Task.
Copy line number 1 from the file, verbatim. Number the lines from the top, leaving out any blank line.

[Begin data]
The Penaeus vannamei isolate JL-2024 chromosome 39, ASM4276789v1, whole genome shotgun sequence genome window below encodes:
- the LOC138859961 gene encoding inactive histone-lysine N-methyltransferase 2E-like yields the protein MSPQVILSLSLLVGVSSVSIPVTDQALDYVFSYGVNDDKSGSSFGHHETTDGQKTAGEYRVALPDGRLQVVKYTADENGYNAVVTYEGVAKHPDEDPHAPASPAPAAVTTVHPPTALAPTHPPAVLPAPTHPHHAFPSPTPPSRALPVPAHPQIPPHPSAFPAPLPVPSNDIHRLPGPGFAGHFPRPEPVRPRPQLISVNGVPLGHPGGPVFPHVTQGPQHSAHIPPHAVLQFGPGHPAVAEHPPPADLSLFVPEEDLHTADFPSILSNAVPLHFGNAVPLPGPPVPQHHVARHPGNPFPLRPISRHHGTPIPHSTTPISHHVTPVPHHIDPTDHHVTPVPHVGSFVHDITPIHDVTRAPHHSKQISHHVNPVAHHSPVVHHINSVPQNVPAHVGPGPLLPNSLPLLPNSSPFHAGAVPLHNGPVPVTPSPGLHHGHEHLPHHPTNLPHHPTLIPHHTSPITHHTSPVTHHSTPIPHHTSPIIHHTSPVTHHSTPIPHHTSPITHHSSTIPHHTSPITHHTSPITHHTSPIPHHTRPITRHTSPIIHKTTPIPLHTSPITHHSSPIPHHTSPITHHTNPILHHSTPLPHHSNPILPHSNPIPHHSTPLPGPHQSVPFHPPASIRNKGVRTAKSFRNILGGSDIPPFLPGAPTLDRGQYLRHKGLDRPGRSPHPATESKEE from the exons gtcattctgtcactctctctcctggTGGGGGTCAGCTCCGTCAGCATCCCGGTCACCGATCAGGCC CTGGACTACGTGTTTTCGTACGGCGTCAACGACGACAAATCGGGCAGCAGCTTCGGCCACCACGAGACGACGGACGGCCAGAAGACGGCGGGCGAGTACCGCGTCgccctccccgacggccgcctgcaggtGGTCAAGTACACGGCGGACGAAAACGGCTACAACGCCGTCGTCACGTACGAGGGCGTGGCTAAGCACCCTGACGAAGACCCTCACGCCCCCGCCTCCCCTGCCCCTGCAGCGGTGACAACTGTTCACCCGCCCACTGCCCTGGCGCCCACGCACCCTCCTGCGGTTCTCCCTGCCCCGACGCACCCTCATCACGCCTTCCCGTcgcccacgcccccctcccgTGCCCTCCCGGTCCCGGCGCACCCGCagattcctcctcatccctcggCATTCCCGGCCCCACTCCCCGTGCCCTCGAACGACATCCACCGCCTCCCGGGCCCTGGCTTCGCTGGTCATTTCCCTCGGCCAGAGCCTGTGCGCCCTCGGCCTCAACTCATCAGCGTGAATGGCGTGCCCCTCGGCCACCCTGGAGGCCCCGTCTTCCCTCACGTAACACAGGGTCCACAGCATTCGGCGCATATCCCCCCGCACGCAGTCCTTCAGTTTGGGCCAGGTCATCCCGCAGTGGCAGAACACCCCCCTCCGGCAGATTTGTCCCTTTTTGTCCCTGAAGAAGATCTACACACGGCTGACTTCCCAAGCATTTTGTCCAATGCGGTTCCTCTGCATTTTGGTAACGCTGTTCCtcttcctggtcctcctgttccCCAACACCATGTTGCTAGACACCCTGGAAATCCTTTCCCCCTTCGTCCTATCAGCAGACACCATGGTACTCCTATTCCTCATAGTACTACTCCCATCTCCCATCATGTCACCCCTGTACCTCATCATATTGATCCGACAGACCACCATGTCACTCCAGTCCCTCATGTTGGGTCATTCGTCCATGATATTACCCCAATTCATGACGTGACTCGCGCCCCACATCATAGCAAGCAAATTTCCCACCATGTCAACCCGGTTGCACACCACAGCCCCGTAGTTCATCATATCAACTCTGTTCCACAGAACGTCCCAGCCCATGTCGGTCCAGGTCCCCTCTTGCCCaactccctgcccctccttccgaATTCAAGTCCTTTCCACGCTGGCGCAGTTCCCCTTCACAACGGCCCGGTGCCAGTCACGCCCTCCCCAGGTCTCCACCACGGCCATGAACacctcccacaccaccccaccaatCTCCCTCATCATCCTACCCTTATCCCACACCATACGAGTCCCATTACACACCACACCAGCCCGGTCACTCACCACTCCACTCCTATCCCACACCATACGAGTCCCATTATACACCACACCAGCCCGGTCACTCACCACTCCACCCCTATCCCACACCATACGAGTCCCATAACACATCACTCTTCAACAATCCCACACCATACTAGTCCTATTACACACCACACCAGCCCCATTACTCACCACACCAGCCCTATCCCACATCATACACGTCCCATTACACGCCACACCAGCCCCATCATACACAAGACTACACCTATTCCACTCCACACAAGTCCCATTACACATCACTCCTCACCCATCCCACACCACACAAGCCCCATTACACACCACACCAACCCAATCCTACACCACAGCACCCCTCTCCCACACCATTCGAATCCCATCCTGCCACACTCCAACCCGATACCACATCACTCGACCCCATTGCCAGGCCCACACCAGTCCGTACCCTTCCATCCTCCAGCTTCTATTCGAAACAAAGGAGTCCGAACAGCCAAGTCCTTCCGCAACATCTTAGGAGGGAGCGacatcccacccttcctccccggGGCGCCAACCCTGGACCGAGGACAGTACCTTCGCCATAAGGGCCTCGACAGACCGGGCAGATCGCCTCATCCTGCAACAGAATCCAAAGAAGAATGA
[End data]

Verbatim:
The Penaeus vannamei isolate JL-2024 chromosome 39, ASM4276789v1, whole genome shotgun sequence genome window below encodes: